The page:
Anja Godo 20130844 9/9/2013 Kant vs.

Twain I think that Kant and Twain are in agreement in what they are saying but they talk about different points of the same argument. Kant talks about how “Enlightening is, man‟s quitting the nonage occasioned by himself” the nonage being a minority or “the inability of making use of one‟s own understanding without the guidance of another”. Twain also alludes the nonage not only as a state of mind but as a community where “man is not independent, and cannot afford views which might interfere with his bread and butter”. Both of the authors refer to this state in which you don‟t think for yourself but instead follow the crowd to be a part of something larger. Kant states that “laziness and cowardice are the causes, why so great a part of mankind, after nature has long freed them from the guidance of others, willingly remain minors as long as they live” and even when it comes the time when they are able to leave the nonage the people that guide them “point out to them the danger that threatens them if they should try to go alone”. Kant focuses on how when you get enlightened you will be alone and this is why it is so hard for people to leave the nonage and even then a “deliverance form personal despotism and interested and tyrannical oppression, may perhaps be obtained by a revolution, but never a true reform of the cast of mind; new prejudices will serve, just as well as the old, for leading-strings to the thoughtless multitude”; he talks about how even after a revolution the nonage will always exist because of the unthinking multitude. However Twain, although he agrees that it is hard to leave the community (nonage for Kant) because “it is our nature to conform; it is a force which not many can successfully resist”, he talks about how you don‟t have to leave the community if you are enlightened if he can

“restrict himself to corn-pone opinions- at least on the surface. He must get his opinions from other people; he must reason our non for himself; he must not have no first-hand views”. So you can be part of the collective mind of the community without actually having to leave it as Kant suggests. Nevertheless for Kant it is best to leave the nonage even though “a few who think for themselves will always be found, even among the installed guardians of the multitude, who after they themselves have thrown off the yoke of nonage, will spread about them the spirit of a rational estimation of the proper value and the vocation of every man to think for himself” because as it is stated before he believes “new prejudices will se rve, just as well as old, for leading-strigs to the thoughtless multitude” and if there is a change “a nation can attain enlightening but slowly. In their arguments both Kant and Twain talk about how the majority of people don-t think for themselves however it is how the people choose to stop thinking that Kant and Twain disagree. Twain believes that people stop thinking for themselves by adopting the thoughts of the people that surround them, “the outside influences are always pouring in upon us, and we are always obeying their orders and accepting their verdicts. The Smiths like the new play; the Joneses go to see it, and they copy the Smith verdict”. Kant believes that there is someone that actually steps in your way to prevent your personal enlighten, “those guardians, who have fraciously undertaken the superintendence of mankind, take sufficient care, that by far the greater part of them (and all the fair) shall hold the step to majority, besides the trouble attending it, very dangerous”. Furthermore one of the arguments that is very different for Kant and Twain is that Twain believes that there is a part in the human nature that seeks self-approval and it is something that you can only get when you are an acceptable member of the community “self-approval is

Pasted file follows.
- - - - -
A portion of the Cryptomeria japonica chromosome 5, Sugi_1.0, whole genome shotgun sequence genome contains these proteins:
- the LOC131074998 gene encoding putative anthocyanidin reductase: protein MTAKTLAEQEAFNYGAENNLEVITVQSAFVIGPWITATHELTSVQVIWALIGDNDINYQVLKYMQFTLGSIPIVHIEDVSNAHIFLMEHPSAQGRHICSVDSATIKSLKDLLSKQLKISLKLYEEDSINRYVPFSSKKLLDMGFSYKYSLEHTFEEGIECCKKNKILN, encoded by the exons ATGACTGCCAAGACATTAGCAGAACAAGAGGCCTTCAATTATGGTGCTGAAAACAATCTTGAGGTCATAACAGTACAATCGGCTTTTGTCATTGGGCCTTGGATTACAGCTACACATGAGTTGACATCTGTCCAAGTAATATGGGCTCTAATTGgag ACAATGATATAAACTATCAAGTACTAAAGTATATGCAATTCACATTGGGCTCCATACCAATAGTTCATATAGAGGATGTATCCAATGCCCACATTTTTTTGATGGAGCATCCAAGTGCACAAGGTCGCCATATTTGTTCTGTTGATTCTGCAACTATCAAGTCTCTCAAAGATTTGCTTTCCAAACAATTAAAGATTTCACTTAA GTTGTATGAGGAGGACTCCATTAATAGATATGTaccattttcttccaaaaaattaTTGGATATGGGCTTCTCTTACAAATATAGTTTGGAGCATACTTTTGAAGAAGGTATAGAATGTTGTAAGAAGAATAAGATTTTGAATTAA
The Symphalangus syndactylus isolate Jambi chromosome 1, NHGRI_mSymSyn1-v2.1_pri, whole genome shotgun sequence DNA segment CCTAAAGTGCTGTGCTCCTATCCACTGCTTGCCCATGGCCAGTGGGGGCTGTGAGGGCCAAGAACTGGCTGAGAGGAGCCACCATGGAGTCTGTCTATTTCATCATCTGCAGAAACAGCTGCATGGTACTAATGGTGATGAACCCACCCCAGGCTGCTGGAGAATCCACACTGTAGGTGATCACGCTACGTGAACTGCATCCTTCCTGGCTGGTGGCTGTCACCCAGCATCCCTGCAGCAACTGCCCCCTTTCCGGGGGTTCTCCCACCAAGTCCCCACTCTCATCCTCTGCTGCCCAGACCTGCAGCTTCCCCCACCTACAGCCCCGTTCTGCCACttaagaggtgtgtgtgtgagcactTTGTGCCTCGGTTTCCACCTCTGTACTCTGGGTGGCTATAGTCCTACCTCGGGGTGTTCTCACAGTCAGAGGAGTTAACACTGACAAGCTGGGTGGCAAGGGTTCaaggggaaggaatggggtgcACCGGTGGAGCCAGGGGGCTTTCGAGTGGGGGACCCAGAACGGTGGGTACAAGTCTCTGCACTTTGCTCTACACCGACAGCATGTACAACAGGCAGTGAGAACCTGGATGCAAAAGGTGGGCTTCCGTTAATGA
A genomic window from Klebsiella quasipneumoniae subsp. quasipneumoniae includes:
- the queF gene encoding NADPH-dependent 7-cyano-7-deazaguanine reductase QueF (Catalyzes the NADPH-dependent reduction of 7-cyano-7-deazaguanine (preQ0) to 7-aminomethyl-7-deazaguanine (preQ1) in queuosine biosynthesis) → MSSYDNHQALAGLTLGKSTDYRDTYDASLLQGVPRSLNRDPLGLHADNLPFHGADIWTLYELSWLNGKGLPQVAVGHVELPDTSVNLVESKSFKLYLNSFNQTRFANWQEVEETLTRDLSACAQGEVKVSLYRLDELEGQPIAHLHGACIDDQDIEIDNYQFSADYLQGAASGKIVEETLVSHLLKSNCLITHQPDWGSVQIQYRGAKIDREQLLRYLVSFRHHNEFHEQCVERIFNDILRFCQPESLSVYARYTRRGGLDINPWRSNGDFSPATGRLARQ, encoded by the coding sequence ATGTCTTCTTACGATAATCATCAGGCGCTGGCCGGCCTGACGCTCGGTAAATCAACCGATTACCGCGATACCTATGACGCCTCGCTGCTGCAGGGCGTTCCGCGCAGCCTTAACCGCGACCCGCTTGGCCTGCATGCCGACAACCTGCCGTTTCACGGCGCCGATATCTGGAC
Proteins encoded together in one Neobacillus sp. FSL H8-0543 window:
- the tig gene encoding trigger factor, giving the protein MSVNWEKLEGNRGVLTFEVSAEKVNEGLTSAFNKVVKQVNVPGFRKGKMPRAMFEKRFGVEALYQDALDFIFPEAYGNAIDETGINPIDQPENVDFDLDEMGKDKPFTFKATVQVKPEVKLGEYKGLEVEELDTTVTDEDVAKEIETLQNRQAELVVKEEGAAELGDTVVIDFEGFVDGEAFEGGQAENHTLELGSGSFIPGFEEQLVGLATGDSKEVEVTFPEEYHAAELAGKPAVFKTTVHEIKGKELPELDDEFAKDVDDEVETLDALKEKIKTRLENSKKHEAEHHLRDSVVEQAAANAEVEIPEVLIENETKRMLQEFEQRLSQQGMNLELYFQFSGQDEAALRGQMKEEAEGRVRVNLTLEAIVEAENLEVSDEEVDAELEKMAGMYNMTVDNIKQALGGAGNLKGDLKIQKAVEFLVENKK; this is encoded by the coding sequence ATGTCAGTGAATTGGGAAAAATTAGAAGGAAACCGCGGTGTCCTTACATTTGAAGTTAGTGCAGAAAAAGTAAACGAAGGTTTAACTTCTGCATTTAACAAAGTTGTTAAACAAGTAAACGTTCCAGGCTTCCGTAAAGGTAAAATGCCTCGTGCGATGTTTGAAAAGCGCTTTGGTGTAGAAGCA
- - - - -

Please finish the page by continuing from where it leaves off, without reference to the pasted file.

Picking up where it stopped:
acquired mainly from the approval of other people” and it is difficult for the people to leave this community because they need to feel valued and feel they are part of something larger than themselves. Kant only refers to the nonage as oppressing the human mind and how it is a force that has “even become agreeable to him and he is for the present actually incapable of using his own understanding because he never was allowed to make the trial”; people in the nonage feel comfortable there and even though it stops their enlighten they actually don‟t know better. Twain goes on to talk about how there are two opinions that exist, the first hand opinion (if you think for yourself) and the corn-pone opinion that can be expressed by self-interest or based on emotions and it is the public opinion which is the voice of the people that “we all do no end of feeling and we mistake it for thinking”. That is why Twain concludes that if you know “whar a man gits his corn pone, en I‟ll tell you what his „pinions is”. Kant and Twain talk about the same occurrences about the passage to maturity and how in the beginning of your life you have to depend on other people to get your knowledge but it comes a time when you can choose whether to follow the opinions of other (corn pone opinion) or make up your own mind (first hand opinion) and although it is difficult it is a choice that you yourself have to make. If you choose to follow others, nothing will change. If you choose to think for yourself you can either pretend you don‟t and be a part of the community and try to change it (even though it is a slow process and the nonage might always exist) or you can leave the nonage and be enlightened. For both arguments there are struggles you have to face in order to be enlightened either people‟s opinions (Twain) or the guardians that will stop you by creating commodities and blowing out of proportion the dangers of becoming enlightened (Kant).